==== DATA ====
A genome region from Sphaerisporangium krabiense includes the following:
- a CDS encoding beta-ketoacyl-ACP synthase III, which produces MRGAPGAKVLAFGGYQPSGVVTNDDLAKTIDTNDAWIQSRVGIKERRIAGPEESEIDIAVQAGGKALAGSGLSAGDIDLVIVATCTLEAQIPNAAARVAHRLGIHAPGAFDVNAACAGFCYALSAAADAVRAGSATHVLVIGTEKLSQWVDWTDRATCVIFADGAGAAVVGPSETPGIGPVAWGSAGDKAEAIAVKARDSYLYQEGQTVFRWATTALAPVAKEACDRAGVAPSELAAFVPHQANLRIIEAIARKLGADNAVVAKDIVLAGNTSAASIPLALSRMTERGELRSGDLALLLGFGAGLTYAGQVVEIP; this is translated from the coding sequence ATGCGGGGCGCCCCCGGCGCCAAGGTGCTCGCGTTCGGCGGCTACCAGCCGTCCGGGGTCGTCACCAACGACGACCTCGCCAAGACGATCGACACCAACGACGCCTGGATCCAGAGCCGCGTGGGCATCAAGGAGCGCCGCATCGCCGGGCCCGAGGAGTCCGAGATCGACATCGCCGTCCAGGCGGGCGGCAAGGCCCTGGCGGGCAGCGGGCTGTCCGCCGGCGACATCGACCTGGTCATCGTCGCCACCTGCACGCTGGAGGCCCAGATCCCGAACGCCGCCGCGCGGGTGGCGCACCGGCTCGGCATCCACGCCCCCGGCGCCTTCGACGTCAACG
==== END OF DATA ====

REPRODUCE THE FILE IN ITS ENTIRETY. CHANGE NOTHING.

A genome region from Sphaerisporangium krabiense includes the following:
- a CDS encoding beta-ketoacyl-ACP synthase III, which produces MRGAPGAKVLAFGGYQPSGVVTNDDLAKTIDTNDAWIQSRVGIKERRIAGPEESEIDIAVQAGGKALAGSGLSAGDIDLVIVATCTLEAQIPNAAARVAHRLGIHAPGAFDVNAACAGFCYALSAAADAVRAGSATHVLVIGTEKLSQWVDWTDRATCVIFADGAGAAVVGPSETPGIGPVAWGSAGDKAEAIAVKARDSYLYQEGQTVFRWATTALAPVAKEACDRAGVAPSELAAFVPHQANLRIIEAIARKLGADNAVVAKDIVLAGNTSAASIPLALSRMTERGELRSGDLALLLGFGAGLTYAGQVVEIP; this is translated from the coding sequence ATGCGGGGCGCCCCCGGCGCCAAGGTGCTCGCGTTCGGCGGCTACCAGCCGTCCGGGGTCGTCACCAACGACGACCTCGCCAAGACGATCGACACCAACGACGCCTGGATCCAGAGCCGCGTGGGCATCAAGGAGCGCCGCATCGCCGGGCCCGAGGAGTCCGAGATCGACATCGCCGTCCAGGCGGGCGGCAAGGCCCTGGCGGGCAGCGGGCTGTCCGCCGGCGACATCGACCTGGTCATCGTCGCCACCTGCACGCTGGAGGCCCAGATCCCGAACGCCGCCGCGCGGGTGGCGCACCGGCTCGGCATCCACGCCCCCGGCGCCTTCGACGTCAACG